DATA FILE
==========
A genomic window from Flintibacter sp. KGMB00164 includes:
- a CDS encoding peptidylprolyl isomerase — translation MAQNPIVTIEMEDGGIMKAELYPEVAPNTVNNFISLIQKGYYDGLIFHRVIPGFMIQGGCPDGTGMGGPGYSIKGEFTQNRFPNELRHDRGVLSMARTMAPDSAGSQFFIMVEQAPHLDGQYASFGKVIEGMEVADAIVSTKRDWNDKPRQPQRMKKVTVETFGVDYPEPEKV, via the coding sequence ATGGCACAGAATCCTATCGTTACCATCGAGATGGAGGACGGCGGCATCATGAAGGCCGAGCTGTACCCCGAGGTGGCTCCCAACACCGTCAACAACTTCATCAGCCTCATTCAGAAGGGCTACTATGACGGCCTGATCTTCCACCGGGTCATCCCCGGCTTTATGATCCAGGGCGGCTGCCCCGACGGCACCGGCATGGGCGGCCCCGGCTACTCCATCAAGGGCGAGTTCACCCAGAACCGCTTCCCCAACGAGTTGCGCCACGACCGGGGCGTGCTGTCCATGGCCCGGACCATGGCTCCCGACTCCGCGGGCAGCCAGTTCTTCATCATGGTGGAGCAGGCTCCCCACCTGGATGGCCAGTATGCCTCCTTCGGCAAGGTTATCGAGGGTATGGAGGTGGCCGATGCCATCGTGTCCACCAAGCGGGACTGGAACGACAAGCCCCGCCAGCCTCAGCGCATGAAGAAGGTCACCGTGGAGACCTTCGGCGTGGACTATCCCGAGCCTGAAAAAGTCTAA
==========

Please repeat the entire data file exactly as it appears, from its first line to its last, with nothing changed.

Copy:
A genomic window from Flintibacter sp. KGMB00164 includes:
- a CDS encoding peptidylprolyl isomerase — translation MAQNPIVTIEMEDGGIMKAELYPEVAPNTVNNFISLIQKGYYDGLIFHRVIPGFMIQGGCPDGTGMGGPGYSIKGEFTQNRFPNELRHDRGVLSMARTMAPDSAGSQFFIMVEQAPHLDGQYASFGKVIEGMEVADAIVSTKRDWNDKPRQPQRMKKVTVETFGVDYPEPEKV, via the coding sequence ATGGCACAGAATCCTATCGTTACCATCGAGATGGAGGACGGCGGCATCATGAAGGCCGAGCTGTACCCCGAGGTGGCTCCCAACACCGTCAACAACTTCATCAGCCTCATTCAGAAGGGCTACTATGACGGCCTGATCTTCCACCGGGTCATCCCCGGCTTTATGATCCAGGGCGGCTGCCCCGACGGCACCGGCATGGGCGGCCCCGGCTACTCCATCAAGGGCGAGTTCACCCAGAACCGCTTCCCCAACGAGTTGCGCCACGACCGGGGCGTGCTGTCCATGGCCCGGACCATGGCTCCCGACTCCGCGGGCAGCCAGTTCTTCATCATGGTGGAGCAGGCTCCCCACCTGGATGGCCAGTATGCCTCCTTCGGCAAGGTTATCGAGGGTATGGAGGTGGCCGATGCCATCGTGTCCACCAAGCGGGACTGGAACGACAAGCCCCGCCAGCCTCAGCGCATGAAGAAGGTCACCGTGGAGACCTTCGGCGTGGACTATCCCGAGCCTGAAAAAGTCTAA